# Introduction to Macroeconomics

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• Published : April 19, 2013

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Ep = - 0.36, P = 4
-0.36 = 4/(4-a)
-0.36 (4-a) = 4
0.36a = 5.4
a = 5.4/0.36 = 15
Consider the following production functions: ? Y = 10K1/2L1/2 ? Y = 2K + 3L a. Fixing labor employment (L) at 16 units, what is the marginal product of capital when capital employment is 25, 35, and 45 for each production function? Do these production functions exhibit diminishing returns to capital employment? Explain. b. Are labor and capital complements under these production functions? Explain. c. Do these production functions have the property of constant returns to scale? Explain. d. Is either production function a “Cobb-Douglas” function? Explain.  n economics, the Cobb–Douglas functional form of production functions is widely used to represent the relationship of output and two inputs. The Cobb-Douglas form was developed and tested against statistical evidence by Charles Cobb and Paul Douglas during 1900–1947.In its most standard form for production of a single good with two factors, the function is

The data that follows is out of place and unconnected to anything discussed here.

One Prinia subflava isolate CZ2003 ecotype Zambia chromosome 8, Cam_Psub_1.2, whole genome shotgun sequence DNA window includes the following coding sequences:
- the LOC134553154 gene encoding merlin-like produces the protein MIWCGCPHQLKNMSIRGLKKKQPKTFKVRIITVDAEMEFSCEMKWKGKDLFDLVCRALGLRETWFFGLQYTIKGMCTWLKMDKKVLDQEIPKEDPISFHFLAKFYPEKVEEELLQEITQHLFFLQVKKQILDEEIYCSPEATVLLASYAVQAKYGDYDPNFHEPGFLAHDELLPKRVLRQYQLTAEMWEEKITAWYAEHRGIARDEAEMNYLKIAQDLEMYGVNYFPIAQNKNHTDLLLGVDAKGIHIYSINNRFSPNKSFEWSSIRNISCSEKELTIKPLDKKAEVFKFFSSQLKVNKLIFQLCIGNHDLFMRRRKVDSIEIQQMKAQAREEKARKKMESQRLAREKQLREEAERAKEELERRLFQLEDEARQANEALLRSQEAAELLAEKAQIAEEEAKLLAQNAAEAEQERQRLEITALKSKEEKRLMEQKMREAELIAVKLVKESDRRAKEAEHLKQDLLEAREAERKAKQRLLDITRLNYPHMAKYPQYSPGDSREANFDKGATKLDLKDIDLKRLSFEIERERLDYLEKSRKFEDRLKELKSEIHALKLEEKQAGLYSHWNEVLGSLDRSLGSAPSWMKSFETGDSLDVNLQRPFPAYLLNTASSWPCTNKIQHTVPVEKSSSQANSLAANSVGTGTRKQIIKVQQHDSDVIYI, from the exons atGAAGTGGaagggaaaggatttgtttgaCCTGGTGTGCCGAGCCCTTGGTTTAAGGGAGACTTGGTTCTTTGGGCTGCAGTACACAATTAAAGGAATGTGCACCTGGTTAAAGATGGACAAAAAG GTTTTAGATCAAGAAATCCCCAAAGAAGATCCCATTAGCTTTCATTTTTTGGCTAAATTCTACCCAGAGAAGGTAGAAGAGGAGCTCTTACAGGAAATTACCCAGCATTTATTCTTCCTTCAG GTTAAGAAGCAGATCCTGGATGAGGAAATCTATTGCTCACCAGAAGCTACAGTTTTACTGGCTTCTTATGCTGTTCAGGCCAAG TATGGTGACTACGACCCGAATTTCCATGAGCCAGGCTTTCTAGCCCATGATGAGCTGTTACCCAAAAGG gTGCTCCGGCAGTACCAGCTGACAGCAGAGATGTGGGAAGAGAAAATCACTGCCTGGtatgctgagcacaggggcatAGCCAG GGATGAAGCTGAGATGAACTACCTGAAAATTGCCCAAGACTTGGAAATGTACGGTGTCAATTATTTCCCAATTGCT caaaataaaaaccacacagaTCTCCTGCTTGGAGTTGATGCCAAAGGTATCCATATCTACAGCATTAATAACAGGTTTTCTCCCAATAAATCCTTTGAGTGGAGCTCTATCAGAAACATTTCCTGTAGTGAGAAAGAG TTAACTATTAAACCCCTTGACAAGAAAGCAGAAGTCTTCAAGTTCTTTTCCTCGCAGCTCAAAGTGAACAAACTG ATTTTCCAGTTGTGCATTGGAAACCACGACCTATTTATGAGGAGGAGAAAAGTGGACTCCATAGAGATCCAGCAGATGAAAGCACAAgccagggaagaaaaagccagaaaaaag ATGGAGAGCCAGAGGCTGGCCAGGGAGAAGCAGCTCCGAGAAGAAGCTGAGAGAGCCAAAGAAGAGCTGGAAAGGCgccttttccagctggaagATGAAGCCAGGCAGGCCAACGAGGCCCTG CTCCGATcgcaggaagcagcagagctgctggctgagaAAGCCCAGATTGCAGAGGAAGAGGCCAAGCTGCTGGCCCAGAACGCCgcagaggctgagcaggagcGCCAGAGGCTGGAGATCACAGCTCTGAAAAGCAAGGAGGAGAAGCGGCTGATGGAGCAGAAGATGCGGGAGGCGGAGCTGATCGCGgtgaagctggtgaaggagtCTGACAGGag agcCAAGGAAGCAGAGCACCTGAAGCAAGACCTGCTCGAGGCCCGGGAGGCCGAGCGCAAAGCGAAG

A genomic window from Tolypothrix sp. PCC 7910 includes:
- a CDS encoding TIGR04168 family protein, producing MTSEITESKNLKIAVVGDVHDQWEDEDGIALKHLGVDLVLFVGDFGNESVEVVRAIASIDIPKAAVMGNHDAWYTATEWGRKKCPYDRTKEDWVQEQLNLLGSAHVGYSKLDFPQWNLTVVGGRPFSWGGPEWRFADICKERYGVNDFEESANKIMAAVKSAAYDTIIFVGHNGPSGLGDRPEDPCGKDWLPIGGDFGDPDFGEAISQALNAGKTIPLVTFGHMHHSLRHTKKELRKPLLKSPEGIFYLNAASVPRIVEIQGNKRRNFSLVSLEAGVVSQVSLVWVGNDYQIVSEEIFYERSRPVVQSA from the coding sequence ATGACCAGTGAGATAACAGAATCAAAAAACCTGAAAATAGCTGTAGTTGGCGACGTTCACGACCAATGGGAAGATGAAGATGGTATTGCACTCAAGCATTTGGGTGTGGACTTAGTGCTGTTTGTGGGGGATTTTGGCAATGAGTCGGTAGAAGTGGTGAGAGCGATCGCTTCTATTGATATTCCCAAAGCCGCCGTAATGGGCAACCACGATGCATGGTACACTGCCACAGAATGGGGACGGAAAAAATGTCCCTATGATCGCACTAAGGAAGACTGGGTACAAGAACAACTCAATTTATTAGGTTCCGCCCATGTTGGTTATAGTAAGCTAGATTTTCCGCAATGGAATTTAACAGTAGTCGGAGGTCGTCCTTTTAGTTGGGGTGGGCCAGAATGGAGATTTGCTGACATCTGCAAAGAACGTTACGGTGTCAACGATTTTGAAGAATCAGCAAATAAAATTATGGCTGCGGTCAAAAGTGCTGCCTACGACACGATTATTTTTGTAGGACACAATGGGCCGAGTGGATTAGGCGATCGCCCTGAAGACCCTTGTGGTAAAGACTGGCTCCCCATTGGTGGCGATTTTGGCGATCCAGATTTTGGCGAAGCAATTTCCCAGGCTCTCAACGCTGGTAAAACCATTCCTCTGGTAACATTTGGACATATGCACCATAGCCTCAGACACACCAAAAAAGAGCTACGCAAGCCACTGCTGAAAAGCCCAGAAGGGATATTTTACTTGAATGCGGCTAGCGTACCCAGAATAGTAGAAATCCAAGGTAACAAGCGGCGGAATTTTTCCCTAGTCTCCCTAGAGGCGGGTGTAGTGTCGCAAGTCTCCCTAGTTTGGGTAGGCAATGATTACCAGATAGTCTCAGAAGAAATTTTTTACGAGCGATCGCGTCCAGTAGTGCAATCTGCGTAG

Y=AL^{\beta}K^{\alpha}

where:

Y = total production (the monetary value of all goods produced in a year) L = labor input (the total number of person-hours worked in a year) K = capital input (the monetary worth of all machinery, equipment, and buildings) A = total factor productivity

a and ß are the output elasticities of capital and labor, respectively. These values are constants determined by available technology.

Output elasticity measures the responsiveness of output to a change in levels of either labor or capital used in production, ceteris paribus. For example if a = 0.15, a 1% increase in labor would lead to approximately a 0.15% increase in output.

Further, if:

a + ß = 1,

the production function has constant returns to scale: Doubling capital K and labor L will also double output Y. If

a + ß < 1,

returns to scale are decreasing, and if

a + ß > 1

returns to scale are increasing. Assuming perfect competition and a + ß = 1, a and...